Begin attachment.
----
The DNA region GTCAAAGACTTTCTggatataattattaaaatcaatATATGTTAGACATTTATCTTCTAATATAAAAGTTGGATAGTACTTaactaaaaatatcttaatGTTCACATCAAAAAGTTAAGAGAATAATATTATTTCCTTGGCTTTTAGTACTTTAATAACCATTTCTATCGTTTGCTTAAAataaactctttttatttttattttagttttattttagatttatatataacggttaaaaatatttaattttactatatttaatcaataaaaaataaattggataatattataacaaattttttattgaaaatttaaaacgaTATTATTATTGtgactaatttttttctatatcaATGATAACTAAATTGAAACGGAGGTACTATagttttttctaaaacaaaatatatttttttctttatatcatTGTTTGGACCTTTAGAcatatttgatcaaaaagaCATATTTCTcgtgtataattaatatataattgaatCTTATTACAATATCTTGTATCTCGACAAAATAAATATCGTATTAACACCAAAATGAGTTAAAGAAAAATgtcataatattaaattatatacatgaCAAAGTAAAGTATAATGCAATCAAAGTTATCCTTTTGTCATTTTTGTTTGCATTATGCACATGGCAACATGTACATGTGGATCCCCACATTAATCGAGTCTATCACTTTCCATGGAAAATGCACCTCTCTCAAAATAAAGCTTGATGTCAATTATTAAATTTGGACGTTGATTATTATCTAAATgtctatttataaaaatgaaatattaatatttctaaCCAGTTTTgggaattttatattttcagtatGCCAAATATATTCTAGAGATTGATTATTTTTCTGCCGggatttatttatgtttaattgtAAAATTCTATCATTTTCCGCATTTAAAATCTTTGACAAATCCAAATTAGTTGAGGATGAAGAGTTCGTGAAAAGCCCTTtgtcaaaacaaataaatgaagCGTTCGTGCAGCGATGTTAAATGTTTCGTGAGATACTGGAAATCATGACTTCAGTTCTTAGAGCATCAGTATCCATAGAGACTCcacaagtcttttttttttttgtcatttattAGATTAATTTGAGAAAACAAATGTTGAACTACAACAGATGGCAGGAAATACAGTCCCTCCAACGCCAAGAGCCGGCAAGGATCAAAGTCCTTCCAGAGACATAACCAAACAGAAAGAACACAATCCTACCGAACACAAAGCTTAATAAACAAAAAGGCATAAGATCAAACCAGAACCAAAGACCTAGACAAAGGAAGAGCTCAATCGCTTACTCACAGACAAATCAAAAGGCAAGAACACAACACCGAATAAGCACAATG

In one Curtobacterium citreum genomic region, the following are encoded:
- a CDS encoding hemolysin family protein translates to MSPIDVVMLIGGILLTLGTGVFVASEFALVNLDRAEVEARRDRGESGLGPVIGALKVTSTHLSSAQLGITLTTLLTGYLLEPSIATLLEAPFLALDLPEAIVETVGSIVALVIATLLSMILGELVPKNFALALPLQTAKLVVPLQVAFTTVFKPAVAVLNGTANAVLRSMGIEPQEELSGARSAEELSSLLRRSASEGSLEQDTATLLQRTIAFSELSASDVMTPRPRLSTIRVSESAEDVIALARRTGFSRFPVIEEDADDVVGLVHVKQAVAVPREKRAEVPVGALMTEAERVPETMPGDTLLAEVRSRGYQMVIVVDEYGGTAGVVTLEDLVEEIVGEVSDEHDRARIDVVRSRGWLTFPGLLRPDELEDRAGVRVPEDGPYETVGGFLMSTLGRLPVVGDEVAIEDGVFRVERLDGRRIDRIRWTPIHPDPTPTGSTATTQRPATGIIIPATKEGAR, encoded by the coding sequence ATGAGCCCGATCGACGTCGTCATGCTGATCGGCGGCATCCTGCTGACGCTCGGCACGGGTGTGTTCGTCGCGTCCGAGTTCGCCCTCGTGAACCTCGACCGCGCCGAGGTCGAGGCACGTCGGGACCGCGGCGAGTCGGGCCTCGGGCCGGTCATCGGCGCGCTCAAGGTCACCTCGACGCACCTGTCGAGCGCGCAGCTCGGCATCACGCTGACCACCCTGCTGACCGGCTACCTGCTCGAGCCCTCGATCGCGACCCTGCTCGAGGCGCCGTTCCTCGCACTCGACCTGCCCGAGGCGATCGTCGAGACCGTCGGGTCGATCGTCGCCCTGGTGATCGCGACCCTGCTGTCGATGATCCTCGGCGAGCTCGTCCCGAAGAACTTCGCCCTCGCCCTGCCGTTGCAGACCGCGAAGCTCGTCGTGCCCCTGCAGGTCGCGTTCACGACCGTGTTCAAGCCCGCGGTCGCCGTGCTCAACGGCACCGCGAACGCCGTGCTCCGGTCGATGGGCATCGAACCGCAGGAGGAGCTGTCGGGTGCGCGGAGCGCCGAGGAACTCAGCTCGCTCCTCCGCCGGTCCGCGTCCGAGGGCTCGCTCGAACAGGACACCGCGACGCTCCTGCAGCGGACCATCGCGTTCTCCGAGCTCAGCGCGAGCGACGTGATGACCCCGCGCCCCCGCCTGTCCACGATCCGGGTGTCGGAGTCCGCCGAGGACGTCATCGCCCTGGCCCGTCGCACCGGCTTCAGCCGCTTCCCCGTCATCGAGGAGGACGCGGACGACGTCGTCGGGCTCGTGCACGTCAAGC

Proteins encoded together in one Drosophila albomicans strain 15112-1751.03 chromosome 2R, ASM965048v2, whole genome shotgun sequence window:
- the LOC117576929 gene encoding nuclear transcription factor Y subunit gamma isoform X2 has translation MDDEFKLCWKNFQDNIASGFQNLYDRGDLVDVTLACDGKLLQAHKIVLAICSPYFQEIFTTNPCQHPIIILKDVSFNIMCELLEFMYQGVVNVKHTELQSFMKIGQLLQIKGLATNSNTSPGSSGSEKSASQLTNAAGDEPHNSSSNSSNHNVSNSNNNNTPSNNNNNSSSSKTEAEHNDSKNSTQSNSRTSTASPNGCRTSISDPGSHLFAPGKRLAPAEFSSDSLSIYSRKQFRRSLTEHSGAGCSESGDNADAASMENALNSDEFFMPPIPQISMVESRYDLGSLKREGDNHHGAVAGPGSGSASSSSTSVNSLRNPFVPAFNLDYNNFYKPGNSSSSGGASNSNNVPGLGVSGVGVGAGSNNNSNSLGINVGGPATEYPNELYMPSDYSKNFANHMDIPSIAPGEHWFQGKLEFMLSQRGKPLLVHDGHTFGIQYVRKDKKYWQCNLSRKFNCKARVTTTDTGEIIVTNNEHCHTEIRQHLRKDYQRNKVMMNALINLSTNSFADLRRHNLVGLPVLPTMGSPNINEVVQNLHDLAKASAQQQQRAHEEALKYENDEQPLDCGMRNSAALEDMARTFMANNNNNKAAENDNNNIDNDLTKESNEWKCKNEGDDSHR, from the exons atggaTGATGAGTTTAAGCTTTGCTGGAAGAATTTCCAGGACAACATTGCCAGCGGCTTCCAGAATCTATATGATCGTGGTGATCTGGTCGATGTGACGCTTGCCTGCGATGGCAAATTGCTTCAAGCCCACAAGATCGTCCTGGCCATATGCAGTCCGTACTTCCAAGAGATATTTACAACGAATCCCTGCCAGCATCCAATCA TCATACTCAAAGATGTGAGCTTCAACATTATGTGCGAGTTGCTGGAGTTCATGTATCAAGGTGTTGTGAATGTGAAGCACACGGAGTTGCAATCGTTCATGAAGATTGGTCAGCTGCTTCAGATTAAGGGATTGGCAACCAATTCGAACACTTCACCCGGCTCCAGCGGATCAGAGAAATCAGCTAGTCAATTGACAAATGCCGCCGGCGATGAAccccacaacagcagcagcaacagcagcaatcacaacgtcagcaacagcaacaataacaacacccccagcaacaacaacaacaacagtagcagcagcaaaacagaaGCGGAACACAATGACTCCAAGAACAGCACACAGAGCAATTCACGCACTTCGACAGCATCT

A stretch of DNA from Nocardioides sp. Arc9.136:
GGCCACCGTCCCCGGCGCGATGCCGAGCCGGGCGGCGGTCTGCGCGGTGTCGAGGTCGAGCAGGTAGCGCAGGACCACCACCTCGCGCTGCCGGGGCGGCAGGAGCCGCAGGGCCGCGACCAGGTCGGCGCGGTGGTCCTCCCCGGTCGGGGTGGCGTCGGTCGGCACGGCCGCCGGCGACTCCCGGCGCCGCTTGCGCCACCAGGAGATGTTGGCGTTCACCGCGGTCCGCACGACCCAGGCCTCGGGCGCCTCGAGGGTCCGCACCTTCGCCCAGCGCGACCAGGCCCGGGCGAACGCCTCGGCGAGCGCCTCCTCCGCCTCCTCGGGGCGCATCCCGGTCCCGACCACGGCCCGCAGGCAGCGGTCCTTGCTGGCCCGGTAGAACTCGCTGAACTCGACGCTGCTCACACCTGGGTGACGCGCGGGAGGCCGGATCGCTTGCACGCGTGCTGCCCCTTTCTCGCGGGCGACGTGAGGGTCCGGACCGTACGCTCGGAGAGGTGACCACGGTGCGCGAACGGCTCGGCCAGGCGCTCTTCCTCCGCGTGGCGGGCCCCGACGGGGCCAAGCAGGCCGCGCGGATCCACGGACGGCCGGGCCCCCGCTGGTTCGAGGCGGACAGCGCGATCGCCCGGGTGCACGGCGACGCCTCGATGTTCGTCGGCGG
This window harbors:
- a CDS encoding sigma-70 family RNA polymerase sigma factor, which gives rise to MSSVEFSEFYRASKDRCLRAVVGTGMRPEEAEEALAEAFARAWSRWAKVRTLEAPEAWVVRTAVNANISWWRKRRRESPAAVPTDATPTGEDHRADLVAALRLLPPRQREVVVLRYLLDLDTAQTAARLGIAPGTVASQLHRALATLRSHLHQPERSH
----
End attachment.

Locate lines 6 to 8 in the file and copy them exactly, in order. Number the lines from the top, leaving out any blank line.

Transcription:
A stretch of DNA from Nocardioides sp. Arc9.136:
GGCCACCGTCCCCGGCGCGATGCCGAGCCGGGCGGCGGTCTGCGCGGTGTCGAGGTCGAGCAGGTAGCGCAGGACCACCACCTCGCGCTGCCGGGGCGGCAGGAGCCGCAGGGCCGCGACCAGGTCGGCGCGGTGGTCCTCCCCGGTCGGGGTGGCGTCGGTCGGCACGGCCGCCGGCGACTCCCGGCGCCGCTTGCGCCACCAGGAGATGTTGGCGTTCACCGCGGTCCGCACGACCCAGGCCTCGGGCGCCTCGAGGGTCCGCACCTTCGCCCAGCGCGACCAGGCCCGGGCGAACGCCTCGGCGAGCGCCTCCTCCGCCTCCTCGGGGCGCATCCCGGTCCCGACCACGGCCCGCAGGCAGCGGTCCTTGCTGGCCCGGTAGAACTCGCTGAACTCGACGCTGCTCACACCTGGGTGACGCGCGGGAGGCCGGATCGCTTGCACGCGTGCTGCCCCTTTCTCGCGGGCGACGTGAGGGTCCGGACCGTACGCTCGGAGAGGTGACCACGGTGCGCGAACGGCTCGGCCAGGCGCTCTTCCTCCGCGTGGCGGGCCCCGACGGGGCCAAGCAGGCCGCGCGGATCCACGGACGGCCGGGCCCCCGCTGGTTCGAGGCGGACAGCGCGATCGCCCGGGTGCACGGCGACGCCTCGATGTTCGTCGGCGG
This window harbors: